We were still young. People wanted us to do stuff that was tiny. We were not lucky enough at that time. Joaquin graduated and moved to Amsterdam where he was the head of the design team of the Rijksmuseum, and I was admitted to do my doctoral program. I was lucky again because my professor who was teaching at the master’s program, she pushed me to apply toward my interest, which was working on the perception of light, how you perceive light in various types of climates, and how that affects the ambience in the buildings we develop. I pushed that further, applied for the doctoral program. That was actually my thesis. I have a lot of luck. Understanding light, dealing with light, its effect on energy. My doctoral thesis – the main thesis is sustainability, but within that I focused on natural light and the understanding of how your eyes operate and adjust and how you perceive the space. It has been an interesting journey. While doing the doctoral program, we were lucky enough to start getting one or two commissions here in Kuwait. Joaquin and I, who used to work remotely – I was in Boston, and he was in Amsterdam – working on things independently. In 2005 we said we could not do it anymore. We had to establish an office. Joaquin left his work. We decided to go to Madrid because he is Spanish. Madrid made a lot of sense. It is an important capital for design, as a country. It was easy to hire people there. It was more difficult to hire here, which is why we focused on Madrid.
What date was that?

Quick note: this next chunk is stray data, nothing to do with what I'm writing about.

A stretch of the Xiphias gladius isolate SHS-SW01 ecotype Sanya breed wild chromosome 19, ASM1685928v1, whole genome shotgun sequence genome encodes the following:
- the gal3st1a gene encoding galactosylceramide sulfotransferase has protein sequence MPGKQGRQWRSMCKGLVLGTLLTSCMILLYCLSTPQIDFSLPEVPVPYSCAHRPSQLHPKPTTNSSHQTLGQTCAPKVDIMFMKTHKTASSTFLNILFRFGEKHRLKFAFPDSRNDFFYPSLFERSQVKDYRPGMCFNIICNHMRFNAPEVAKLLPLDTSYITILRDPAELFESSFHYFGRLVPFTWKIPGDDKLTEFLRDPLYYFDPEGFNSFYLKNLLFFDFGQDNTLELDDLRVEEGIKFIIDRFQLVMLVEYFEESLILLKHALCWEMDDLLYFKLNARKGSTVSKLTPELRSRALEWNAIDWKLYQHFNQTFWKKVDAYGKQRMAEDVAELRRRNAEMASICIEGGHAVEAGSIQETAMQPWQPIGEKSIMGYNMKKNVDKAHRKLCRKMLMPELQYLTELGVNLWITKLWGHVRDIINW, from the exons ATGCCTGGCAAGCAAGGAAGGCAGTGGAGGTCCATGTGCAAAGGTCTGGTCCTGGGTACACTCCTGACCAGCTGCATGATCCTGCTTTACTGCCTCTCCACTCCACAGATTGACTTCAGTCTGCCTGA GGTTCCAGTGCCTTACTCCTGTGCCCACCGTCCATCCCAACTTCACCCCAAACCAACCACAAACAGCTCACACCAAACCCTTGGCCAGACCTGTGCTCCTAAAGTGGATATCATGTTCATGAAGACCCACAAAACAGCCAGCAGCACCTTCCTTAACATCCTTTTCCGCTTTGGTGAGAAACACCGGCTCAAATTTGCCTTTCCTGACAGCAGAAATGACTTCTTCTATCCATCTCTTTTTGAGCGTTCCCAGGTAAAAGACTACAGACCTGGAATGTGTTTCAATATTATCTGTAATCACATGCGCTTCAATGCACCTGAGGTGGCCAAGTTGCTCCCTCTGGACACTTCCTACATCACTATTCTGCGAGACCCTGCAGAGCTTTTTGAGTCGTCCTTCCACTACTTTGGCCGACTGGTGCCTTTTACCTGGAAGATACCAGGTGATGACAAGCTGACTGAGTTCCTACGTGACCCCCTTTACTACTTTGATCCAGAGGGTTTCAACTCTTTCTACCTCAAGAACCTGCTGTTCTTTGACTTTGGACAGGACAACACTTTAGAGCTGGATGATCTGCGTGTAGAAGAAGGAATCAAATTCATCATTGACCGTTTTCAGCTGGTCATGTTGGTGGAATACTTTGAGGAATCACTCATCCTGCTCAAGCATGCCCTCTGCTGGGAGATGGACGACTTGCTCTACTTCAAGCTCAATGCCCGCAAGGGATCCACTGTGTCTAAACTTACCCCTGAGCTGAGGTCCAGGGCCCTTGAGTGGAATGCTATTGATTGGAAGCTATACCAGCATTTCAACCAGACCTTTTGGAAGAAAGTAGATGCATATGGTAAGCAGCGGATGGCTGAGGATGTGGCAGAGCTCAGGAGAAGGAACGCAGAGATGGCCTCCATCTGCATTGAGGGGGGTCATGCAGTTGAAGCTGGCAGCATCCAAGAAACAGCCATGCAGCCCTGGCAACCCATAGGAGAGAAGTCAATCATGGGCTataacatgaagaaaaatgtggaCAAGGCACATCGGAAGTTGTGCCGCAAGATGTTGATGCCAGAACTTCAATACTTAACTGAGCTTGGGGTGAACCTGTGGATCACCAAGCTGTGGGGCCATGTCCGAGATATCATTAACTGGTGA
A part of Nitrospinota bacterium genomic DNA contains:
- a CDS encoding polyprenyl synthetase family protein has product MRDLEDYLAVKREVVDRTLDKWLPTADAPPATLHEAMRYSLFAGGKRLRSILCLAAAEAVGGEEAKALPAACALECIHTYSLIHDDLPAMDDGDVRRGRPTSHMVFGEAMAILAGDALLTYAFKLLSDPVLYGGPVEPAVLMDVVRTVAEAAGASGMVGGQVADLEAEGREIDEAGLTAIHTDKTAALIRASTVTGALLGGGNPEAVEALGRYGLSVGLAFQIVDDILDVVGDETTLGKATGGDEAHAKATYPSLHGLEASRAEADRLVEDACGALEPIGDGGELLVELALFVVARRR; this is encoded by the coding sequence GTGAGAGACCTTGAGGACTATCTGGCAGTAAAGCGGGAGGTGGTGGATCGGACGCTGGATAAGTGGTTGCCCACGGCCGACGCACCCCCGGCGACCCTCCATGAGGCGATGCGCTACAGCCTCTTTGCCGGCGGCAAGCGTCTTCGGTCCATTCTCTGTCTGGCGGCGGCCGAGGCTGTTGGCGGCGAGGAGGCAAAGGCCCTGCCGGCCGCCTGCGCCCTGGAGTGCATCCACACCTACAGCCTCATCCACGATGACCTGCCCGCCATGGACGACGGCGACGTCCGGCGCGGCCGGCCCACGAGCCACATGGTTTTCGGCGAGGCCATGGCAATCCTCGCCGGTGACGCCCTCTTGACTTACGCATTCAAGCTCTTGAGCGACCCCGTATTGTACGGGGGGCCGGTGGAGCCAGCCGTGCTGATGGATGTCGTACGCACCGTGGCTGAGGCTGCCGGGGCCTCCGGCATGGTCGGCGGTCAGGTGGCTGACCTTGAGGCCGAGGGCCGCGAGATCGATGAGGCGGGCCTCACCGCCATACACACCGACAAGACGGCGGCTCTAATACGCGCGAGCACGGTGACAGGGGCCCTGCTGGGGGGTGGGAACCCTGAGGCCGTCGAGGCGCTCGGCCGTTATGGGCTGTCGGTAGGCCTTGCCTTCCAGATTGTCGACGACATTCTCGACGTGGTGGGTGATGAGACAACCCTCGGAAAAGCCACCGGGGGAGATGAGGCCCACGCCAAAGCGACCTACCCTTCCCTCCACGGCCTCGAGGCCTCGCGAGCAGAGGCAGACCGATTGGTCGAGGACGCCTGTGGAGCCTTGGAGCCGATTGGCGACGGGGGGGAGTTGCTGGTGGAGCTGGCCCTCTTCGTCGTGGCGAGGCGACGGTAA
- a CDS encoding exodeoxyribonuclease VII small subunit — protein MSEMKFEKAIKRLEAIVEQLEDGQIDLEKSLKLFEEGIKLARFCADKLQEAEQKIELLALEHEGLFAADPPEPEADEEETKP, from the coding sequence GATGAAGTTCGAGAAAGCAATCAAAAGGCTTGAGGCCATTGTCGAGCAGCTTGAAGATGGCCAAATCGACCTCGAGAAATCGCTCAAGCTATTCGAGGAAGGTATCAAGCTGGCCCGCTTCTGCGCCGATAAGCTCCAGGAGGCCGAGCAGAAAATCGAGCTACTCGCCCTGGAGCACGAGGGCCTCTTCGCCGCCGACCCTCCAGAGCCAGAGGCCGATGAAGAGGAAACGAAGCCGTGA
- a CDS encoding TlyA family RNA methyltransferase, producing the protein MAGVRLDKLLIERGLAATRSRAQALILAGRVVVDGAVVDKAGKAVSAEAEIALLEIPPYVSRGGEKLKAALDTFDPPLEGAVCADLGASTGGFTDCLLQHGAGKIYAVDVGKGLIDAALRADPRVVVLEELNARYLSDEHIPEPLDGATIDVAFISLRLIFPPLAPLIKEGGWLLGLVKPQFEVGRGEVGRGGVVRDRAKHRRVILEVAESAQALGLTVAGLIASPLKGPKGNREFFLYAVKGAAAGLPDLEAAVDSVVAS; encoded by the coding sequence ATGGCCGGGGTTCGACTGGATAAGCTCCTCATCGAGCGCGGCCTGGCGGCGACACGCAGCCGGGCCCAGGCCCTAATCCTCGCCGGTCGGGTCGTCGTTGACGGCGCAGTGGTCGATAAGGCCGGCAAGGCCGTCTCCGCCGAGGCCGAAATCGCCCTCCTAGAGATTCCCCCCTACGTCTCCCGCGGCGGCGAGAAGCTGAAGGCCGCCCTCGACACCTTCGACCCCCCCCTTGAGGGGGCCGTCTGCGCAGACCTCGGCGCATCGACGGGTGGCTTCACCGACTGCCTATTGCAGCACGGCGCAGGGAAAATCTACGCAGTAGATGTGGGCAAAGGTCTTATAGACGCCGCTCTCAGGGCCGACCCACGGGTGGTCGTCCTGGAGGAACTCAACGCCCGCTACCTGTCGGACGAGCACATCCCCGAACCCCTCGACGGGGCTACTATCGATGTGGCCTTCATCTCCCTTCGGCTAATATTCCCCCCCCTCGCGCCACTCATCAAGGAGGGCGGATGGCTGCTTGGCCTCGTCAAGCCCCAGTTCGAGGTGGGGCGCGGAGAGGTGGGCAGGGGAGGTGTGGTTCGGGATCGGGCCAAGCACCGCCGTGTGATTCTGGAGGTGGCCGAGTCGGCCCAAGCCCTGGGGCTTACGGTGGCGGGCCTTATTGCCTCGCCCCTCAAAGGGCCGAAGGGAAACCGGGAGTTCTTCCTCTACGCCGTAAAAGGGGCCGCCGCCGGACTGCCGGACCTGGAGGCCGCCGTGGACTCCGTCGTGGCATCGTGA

Joaquin moved to Madrid mid-May of 2005. It was happening. Now nothing. We decided to open an office in Madrid because our vision was to grow. We were not only focusing on the Middle East and Europe – we wanted to be an international office. We were just two people, but that is what we wanted to do. We did not want to be a boutique office per se because the European boutique offices produce good work. We did not want to be like the big American or British offices that are corporate – hundreds to thousands of employees who produce reiterative work without actually having the passion. In our heads, we wanted to provide the international service of the corporate firms but with the good quality design of the boutique. That was the point of agreement between Joaquin and me. In 2005 we were two people. Now we are more than 50 people. Less than nine years. We have been lucky because we managed to survive the economic conditions. Although we had won a few projects in Spain, only one saw the light – a church that we finished last year in Seville. It was opened then. Here in Kuwait we have been more successful because people looked at us as architects who could provide innovative design, design that was tailor-made to each of the clients. At the same time we understand the local climate, the local way of construction and how we communicate not only with the client but with the contractors. The first few years of our journey, until 2010, the first five years were purely based on having a few high-end houses, beach houses that we needed to design really well to satisfy our clients, build it really well and defy the norm here which says that buildings are not built very well, then make sure we enhance the customers’ experiences with these spaces. That was the first five years. In the beginning of the second five years, we were lucky because a few of the developers – some of them are actually on your list, like Mr. Hammad Malzhour from Tamdeen – he went after us. He is a very important real estate developer here. He went after us and tested us out. We are lucky because we are about to start a very large job for him now – a really large job. We were lucky to have a person like him support us because he normally works with international consultants from all over the world. He wanted that service on a local level. We believe we are meeting his expectations because he is giving us more work.